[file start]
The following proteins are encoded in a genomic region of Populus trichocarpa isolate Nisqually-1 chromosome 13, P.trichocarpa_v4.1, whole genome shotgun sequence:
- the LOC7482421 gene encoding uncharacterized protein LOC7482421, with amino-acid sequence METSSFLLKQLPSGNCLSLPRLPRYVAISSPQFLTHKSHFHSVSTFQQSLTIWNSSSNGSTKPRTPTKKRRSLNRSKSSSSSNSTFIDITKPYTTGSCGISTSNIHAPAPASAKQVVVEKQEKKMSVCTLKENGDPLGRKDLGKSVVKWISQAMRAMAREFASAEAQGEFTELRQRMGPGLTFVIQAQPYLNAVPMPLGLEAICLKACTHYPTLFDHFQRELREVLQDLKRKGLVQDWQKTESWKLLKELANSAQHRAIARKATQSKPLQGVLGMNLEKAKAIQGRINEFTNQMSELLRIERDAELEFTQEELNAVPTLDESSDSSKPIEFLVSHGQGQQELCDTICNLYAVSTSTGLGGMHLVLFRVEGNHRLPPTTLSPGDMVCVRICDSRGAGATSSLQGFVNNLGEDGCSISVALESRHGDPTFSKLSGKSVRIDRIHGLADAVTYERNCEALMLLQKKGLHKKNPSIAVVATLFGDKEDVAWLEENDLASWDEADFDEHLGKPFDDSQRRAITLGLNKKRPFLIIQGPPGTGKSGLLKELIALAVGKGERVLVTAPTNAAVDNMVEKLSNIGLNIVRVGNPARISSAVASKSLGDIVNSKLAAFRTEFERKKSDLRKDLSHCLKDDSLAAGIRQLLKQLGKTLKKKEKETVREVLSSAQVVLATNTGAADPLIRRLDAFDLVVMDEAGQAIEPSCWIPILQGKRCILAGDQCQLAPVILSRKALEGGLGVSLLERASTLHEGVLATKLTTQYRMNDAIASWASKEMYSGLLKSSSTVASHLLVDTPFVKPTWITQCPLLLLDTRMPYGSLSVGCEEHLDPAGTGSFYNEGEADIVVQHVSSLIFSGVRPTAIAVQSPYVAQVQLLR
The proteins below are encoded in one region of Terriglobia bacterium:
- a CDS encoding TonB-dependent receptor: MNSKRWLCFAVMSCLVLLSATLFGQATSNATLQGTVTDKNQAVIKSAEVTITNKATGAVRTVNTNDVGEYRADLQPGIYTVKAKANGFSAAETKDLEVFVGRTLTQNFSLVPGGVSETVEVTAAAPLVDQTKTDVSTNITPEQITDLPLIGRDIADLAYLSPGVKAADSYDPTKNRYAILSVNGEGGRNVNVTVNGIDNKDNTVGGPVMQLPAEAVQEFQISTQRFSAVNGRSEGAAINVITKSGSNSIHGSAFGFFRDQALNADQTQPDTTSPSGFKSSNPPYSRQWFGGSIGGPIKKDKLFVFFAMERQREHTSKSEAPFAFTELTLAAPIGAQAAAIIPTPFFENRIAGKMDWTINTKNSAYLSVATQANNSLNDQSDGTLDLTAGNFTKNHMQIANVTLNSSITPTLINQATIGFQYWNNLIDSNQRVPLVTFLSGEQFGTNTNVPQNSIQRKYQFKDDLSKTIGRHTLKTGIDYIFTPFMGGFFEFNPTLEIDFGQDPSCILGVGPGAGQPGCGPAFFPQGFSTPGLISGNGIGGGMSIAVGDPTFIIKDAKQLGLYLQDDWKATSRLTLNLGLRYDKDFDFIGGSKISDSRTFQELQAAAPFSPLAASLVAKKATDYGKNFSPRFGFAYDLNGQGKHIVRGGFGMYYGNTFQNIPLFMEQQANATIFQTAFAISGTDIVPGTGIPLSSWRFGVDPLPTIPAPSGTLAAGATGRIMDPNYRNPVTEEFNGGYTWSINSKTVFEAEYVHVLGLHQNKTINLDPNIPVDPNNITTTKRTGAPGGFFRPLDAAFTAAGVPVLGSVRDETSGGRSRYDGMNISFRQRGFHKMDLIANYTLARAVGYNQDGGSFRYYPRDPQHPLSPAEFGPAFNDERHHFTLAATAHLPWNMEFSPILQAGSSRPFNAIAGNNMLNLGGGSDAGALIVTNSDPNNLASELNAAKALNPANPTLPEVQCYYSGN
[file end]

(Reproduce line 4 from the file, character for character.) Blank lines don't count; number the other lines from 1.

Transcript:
- a CDS encoding TonB-dependent receptor: MNSKRWLCFAVMSCLVLLSATLFGQATSNATLQGTVTDKNQAVIKSAEVTITNKATGAVRTVNTNDVGEYRADLQPGIYTVKAKANGFSAAETKDLEVFVGRTLTQNFSLVPGGVSETVEVTAAAPLVDQTKTDVSTNITPEQITDLPLIGRDIADLAYLSPGVKAADSYDPTKNRYAILSVNGEGGRNVNVTVNGIDNKDNTVGGPVMQLPAEAVQEFQISTQRFSAVNGRSEGAAINVITKSGSNSIHGSAFGFFRDQALNADQTQPDTTSPSGFKSSNPPYSRQWFGGSIGGPIKKDKLFVFFAMERQREHTSKSEAPFAFTELTLAAPIGAQAAAIIPTPFFENRIAGKMDWTINTKNSAYLSVATQANNSLNDQSDGTLDLTAGNFTKNHMQIANVTLNSSITPTLINQATIGFQYWNNLIDSNQRVPLVTFLSGEQFGTNTNVPQNSIQRKYQFKDDLSKTIGRHTLKTGIDYIFTPFMGGFFEFNPTLEIDFGQDPSCILGVGPGAGQPGCGPAFFPQGFSTPGLISGNGIGGGMSIAVGDPTFIIKDAKQLGLYLQDDWKATSRLTLNLGLRYDKDFDFIGGSKISDSRTFQELQAAAPFSPLAASLVAKKATDYGKNFSPRFGFAYDLNGQGKHIVRGGFGMYYGNTFQNIPLFMEQQANATIFQTAFAISGTDIVPGTGIPLSSWRFGVDPLPTIPAPSGTLAAGATGRIMDPNYRNPVTEEFNGGYTWSINSKTVFEAEYVHVLGLHQNKTINLDPNIPVDPNNITTTKRTGAPGGFFRPLDAAFTAAGVPVLGSVRDETSGGRSRYDGMNISFRQRGFHKMDLIANYTLARAVGYNQDGGSFRYYPRDPQHPLSPAEFGPAFNDERHHFTLAATAHLPWNMEFSPILQAGSSRPFNAIAGNNMLNLGGGSDAGALIVTNSDPNNLASELNAAKALNPANPTLPEVQCYYSGN